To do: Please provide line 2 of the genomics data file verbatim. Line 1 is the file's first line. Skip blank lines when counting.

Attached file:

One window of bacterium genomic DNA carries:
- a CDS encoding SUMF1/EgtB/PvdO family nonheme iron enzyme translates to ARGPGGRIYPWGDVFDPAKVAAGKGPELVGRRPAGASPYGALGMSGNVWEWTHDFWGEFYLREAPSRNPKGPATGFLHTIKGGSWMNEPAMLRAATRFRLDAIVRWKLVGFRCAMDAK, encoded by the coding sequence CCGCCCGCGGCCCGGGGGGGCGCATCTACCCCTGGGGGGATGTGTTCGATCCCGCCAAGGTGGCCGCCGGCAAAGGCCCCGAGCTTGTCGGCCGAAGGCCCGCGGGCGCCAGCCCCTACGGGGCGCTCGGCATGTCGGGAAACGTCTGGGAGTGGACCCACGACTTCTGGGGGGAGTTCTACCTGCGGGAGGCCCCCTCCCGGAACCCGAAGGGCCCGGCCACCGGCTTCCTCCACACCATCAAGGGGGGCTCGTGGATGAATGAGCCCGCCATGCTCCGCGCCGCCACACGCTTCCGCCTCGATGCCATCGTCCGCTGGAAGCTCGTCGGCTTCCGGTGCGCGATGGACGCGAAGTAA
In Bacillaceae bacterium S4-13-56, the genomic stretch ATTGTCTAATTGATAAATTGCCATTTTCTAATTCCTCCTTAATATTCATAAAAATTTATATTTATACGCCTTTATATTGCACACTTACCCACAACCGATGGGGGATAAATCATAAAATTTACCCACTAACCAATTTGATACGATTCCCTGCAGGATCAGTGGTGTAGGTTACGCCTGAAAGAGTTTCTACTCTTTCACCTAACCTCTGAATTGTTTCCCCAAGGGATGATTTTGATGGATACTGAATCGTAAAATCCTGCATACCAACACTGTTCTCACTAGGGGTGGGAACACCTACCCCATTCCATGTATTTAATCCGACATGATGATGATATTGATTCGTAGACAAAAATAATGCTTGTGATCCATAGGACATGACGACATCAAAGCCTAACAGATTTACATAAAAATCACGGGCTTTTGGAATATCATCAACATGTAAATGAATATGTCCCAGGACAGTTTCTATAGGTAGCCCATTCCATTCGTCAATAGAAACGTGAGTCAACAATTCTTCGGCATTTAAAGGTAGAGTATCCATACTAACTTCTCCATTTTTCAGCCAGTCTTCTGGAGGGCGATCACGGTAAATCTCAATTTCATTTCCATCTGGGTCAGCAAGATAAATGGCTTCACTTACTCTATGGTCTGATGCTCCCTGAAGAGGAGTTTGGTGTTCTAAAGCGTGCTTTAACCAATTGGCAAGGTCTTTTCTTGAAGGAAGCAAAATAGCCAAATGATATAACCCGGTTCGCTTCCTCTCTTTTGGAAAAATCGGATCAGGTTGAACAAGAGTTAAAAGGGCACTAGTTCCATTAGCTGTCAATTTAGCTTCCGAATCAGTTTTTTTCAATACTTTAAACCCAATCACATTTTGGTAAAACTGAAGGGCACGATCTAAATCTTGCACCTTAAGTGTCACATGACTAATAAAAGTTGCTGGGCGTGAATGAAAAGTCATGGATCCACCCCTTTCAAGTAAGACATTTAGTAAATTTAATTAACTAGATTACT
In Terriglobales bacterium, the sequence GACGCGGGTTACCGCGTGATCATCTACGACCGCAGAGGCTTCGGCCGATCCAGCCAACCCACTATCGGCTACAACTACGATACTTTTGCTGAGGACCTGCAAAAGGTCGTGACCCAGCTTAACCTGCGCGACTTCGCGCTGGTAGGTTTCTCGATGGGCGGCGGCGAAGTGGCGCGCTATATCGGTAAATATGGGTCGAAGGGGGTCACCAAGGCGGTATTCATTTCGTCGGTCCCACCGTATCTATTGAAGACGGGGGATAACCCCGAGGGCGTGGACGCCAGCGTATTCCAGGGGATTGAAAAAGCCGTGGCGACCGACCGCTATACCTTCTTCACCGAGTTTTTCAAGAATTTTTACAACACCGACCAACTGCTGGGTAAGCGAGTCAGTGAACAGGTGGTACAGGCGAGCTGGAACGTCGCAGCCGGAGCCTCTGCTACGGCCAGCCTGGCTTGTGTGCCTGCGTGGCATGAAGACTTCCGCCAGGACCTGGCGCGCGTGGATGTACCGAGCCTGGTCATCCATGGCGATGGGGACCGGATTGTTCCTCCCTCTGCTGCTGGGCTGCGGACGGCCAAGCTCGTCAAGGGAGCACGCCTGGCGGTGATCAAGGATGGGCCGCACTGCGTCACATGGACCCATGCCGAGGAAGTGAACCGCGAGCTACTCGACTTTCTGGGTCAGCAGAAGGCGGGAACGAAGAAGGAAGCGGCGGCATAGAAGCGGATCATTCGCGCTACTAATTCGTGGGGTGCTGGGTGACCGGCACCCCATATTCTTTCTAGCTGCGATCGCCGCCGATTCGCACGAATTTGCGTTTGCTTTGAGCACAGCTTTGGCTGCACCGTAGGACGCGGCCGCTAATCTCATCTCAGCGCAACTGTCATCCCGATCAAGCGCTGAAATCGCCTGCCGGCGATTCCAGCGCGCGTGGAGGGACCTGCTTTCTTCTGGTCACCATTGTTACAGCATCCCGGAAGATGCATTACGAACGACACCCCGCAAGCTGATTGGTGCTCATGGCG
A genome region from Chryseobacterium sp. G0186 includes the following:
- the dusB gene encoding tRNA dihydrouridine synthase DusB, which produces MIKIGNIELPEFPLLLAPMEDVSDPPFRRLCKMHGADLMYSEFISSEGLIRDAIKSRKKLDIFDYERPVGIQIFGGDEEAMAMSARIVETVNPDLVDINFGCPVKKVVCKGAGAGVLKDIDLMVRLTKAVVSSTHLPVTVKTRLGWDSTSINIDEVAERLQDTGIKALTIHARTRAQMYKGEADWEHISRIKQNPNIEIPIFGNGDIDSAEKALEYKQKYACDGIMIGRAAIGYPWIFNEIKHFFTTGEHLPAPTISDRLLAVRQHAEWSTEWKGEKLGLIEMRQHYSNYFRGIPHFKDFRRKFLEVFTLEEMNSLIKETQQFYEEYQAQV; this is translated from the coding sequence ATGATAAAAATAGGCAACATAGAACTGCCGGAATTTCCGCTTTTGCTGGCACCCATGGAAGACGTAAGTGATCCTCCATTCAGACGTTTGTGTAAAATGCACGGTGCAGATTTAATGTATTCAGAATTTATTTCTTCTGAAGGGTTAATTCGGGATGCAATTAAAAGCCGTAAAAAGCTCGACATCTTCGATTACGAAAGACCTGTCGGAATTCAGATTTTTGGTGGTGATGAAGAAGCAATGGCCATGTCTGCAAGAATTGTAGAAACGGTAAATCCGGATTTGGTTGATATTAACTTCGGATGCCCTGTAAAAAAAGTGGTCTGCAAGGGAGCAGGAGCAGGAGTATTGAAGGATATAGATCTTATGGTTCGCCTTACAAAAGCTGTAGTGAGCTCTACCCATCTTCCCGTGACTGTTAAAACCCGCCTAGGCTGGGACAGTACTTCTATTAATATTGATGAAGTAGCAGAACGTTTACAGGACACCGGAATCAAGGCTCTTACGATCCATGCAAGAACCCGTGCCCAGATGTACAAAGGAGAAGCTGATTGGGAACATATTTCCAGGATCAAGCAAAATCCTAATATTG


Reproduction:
- a CDS encoding SUMF1/EgtB/PvdO family nonheme iron enzyme translates to ARGPGGRIYPWGDVFDPAKVAAGKGPELVGRRPAGASPYGALGMSGNVWEWTHDFWGEFYLREAPSRNPKGPATGFLHTIKGGSWMNEPAMLRAATRFRLDAIVRWKLVGFRCAMDAK, encoded by the coding sequence CCGCCCGCGGCCCGGGGGGGCGCATCTACCCCTGGGGGGATGTGTTCGATCCCGCCAAGGTGGCCGCCGGCAAAGGCCCCGAGCTTGTCGGCCGAAGGCCCGCGGGCGCCAGCCCCTACGGGGCGCTCGGCATGTCGGGAAACGTCTGGGAGTGGACCCACGACTTCTGGGGGGAGTTCTACCTGCGGGAGGCCCCCTCCCGGAACCCGAAGGGCCCGGCCACCGGCTTCCTCCACACCATCAAGGGGGGCTCGTGGATGAATGAGCCCGCCATGCTCCGCGCCGCCACACGCTTCCGCCTCGATGCCATCGTCCGCTGGAAGCTCGTCGGCTTCCGGTGCGCGATGGACGCGAAGTAA